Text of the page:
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(This is the second post in the series called I Don’t Understand You! – Learning How to Connect with Your Child When They Think Differently than You.  If you haven’t read the first post already, you’ll want to start there.)

I’ve known that kids can be visual learners, auditory learners, I Don't Understand Youand/or kinesthetic learners for quite awhile.  When I read  How Am I Smart? by Kathy Koch, however, I was surprised to learn that there are actually EIGHT different ways that kids can think.  (I’m sure there are even more than that because people are complex! But I digress.) This post will deal with the first way of thinking – which is someone who is word smart.

Obviously, kids who are word smart think with words. When they get excited they like to talk. They also enjoy reading, writing, speaking and/or listening. They are often able to tackle traditional school subjects more easily than other kids although this isn’t always the case.

Word smart kids are usually characterized by several of the following:

 

  • Talk even when no one is listening
  • Almost constant chatter
  • Often jot notes to themselves
  • Can be distracted by the voice inside their head
  • Able to teach others – make good tutors
  • Often begin talking at an early age
  • Like to read
  • Write willingly and well
  • Able to remember details
  • Speak confidently and listen accurately
  • Easily learn new languages
  • Good communicators

 

If your child has several of the above characteristics then they are probably word smart.

One of my sons is word smart.  He learned to talk and to read at a young age.  I remember watching him babble when he was a baby and wondering what he was thinking.  It didn’t take long before he told us exactly what he was thinking – and he hasn’t stopped talking since!

Word smart kids are the ones who will talk your ear off. They can get into trouble by talking when they shouldn’t be. Other weaknesses for these kids can be teasing, gossiping, and name calling.  They can have a bent toward arguing and are often good at persuading others. These kids crave having the last word. They can also become prideful at their intellectual abilities.

Word smart kids have a lot of good qualities as well.  They can be good at giving speeches. They are also good at encouraging others and at telling the truth at any cost. They enjoy instructing others verbally.  Often, these kids are great writers as well – although this isn’t always the case because my word smart son hates to write!  🙂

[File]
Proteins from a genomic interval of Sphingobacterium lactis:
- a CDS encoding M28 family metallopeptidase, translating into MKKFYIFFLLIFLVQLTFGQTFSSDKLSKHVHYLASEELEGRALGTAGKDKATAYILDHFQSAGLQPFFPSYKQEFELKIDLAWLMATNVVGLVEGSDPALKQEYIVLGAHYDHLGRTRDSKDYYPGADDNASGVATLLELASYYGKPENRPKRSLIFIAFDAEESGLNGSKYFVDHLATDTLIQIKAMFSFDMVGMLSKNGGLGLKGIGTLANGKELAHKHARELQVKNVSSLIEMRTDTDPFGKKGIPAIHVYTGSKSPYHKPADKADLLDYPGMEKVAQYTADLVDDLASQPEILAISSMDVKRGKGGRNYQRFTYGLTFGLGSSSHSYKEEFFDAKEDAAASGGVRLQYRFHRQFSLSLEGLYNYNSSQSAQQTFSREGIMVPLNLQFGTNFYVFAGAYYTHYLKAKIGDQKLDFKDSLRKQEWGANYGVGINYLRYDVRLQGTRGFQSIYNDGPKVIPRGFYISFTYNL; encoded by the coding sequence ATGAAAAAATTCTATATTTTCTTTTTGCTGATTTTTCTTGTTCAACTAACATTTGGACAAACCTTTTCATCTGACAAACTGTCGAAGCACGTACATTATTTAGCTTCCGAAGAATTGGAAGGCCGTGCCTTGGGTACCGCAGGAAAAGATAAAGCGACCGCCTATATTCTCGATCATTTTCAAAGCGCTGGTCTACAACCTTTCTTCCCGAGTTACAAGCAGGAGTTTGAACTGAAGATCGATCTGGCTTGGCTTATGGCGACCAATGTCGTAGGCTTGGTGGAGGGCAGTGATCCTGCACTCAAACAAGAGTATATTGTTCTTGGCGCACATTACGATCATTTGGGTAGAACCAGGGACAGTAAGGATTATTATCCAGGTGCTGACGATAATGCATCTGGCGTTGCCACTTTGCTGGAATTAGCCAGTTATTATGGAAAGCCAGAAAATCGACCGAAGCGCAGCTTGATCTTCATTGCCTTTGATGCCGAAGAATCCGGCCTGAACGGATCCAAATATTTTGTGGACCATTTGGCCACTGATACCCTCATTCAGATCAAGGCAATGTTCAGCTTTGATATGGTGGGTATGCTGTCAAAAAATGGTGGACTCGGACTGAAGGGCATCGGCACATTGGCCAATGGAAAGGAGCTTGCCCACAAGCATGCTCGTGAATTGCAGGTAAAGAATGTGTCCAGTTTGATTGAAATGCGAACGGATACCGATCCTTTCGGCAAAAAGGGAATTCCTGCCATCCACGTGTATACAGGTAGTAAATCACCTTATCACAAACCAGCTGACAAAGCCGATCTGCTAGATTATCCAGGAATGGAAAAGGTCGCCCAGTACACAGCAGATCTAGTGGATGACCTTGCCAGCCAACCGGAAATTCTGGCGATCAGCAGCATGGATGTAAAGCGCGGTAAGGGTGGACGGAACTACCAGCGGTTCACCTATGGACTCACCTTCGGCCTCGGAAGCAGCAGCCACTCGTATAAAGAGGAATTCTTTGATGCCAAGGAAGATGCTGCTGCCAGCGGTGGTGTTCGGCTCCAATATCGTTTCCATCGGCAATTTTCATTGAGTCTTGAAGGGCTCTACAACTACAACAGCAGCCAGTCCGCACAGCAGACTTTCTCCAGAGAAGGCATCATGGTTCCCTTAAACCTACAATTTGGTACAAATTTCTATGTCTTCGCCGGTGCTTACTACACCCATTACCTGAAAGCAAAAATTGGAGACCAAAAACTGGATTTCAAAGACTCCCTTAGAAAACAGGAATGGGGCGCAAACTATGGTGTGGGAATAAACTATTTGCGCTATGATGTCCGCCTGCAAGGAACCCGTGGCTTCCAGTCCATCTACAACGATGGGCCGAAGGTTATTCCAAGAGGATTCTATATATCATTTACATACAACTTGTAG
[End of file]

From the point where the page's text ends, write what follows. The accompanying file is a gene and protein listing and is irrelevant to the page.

Here are some practical ways for connecting with your word smart child:

  • Listen to them – These kids have a desperate need to be heard.  Rather than telling your child to stop talking, listen to them. Listen closely to their stories and explanations.  Ask questions to show your interest in what they have to say. Be available when they need to think out loud. Be sure you’re giving them good eye contact and really focusing on them.
  • Let them talk at home – Give them many opportunities to talk at home.  Discuss books, tv shows, world events, etc. with these kids.
  • Let them talk elsewhere – Give them opportunities to talk outside of home.  Enroll them in a speech class or a book club, set up get togethers with their friends, try to find volunteer opportunities where they can read books to younger kids or the elderly, etc.
  • Play games – These kids often enjoy playing trivia games so they can show off everything they know. They also like playing games like Scrabble and completing crossword puzzles.
  • Provide appropriate materials – Provide them with books and other materials about topics that interest them.
  • Reaching them spiritually – These kids often appreciate looking up different translations of the same Bible verse or passage. They also might enjoy learning the Greek or Hebrew definitions of words while studying the Bible.

Word smart kids end up being great teachers, pastors, counselors, journalists, editors, lawyers, radio or television news people, librarians, and politicians.

Here are some great methods for teaching these kids:

  • StorytellingChild filling out a crossword puzzle
  • Lectures
  • Discussions
  • Taking Notes (if they enjoy writing)
  • Word Games
  • Reading Aloud
  • Journal Writing
  • Books on Tape
  • Research Papers
  • Giving Speeches
  • Debate

Make reading to your child and engaging in meaningful conversations a priority in your homeschool.  Even kids who think in a similar manner are still unique individuals. Study your child to determine which of these methods will work best for them. For more tips for helping you to understand your Word Smart Child, please check out Kathy Koch’s book, How Am I Smart?

Next week, we will examine how to connect with your Logic Smart Child.

Question:  Do you have a Word Smart Child? Have you found any other clever ways to connect with your child? What has your experience been like when dealing with a child who thinks differently than you? Please leave a comment below.